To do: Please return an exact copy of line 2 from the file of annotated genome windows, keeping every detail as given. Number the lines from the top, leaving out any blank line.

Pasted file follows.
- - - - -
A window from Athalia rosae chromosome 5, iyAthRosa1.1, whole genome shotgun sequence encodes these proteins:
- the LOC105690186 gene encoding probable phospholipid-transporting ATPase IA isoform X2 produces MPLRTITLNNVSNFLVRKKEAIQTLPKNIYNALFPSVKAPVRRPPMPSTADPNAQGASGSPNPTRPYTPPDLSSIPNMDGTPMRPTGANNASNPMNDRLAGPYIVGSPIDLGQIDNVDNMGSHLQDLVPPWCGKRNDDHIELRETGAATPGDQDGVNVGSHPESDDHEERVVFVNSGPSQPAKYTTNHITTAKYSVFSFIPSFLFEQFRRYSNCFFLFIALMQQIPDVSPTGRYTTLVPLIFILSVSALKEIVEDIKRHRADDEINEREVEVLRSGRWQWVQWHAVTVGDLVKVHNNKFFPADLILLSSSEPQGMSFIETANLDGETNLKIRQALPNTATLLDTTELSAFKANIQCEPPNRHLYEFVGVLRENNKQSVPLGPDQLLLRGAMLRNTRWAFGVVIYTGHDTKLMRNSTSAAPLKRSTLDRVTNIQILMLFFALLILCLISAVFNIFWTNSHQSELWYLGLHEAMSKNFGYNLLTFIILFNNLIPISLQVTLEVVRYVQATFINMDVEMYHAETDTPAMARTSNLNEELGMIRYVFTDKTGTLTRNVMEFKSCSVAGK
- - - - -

- the LOC105690186 gene encoding probable phospholipid-transporting ATPase IA isoform X2 produces MPLRTITLNNVSNFLVRKKEAIQTLPKNIYNALFPSVKAPVRRPPMPSTADPNAQGASGSPNPTRPYTPPDLSSIPNMDGTPMRPTGANNASNPMNDRLAGPYIVGSPIDLGQIDNVDNMGSHLQDLVPPWCGKRNDDHIELRETGAATPGDQDGVNVGSHPESDDHEERVVFVNSGPSQPAKYTTNHITTAKYSVFSFIPSFLFEQFRRYSNCFFLFIALMQQIPDVSPTGRYTTLVPLIFILSVSALKEIVEDIKRHRADDEINEREVEVLRSGRWQWVQWHAVTVGDLVKVHNNKFFPADLILLSSSEPQGMSFIETANLDGETNLKIRQALPNTATLLDTTELSAFKANIQCEPPNRHLYEFVGVLRENNKQSVPLGPDQLLLRGAMLRNTRWAFGVVIYTGHDTKLMRNSTSAAPLKRSTLDRVTNIQILMLFFALLILCLISAVFNIFWTNSHQSELWYLGLHEAMSKNFGYNLLTFIILFNNLIPISLQVTLEVVRYVQATFINMDVEMYHAETDTPAMARTSNLNEELGMIRYVFTDKTGTLTRNVMEFKSCSVAGK